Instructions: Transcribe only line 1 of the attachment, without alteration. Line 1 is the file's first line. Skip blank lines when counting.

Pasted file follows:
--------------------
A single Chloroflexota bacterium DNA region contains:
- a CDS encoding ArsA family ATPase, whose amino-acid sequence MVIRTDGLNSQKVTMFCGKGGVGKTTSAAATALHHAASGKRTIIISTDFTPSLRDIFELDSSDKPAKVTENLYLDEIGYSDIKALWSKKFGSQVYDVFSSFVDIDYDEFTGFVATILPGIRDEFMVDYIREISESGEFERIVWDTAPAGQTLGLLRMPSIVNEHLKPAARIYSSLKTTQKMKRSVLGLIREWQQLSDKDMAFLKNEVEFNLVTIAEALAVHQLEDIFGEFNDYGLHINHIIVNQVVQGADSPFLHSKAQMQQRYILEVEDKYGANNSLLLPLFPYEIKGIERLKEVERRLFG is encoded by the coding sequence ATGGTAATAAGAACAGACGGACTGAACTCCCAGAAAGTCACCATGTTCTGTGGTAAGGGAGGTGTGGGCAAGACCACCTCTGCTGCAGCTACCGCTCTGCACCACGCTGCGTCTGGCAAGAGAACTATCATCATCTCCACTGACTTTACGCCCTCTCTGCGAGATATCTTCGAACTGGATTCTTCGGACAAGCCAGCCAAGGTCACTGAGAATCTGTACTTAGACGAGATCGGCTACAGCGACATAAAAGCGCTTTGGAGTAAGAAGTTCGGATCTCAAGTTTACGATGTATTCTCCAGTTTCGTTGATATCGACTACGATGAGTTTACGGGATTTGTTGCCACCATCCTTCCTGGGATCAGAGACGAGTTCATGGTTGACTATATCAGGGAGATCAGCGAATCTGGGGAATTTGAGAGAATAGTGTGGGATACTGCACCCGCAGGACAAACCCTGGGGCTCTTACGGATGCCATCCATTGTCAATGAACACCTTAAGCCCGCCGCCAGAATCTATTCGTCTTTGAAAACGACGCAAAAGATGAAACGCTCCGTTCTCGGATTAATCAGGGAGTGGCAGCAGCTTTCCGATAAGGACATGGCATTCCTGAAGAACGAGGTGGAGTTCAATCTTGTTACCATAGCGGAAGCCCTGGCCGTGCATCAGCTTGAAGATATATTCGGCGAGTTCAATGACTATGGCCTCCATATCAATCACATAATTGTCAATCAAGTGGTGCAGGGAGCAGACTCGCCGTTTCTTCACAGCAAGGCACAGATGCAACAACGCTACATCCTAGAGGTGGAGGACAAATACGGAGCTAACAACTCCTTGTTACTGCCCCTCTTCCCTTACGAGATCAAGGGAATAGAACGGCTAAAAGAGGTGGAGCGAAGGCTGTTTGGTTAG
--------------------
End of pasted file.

A single Chloroflexota bacterium DNA region contains: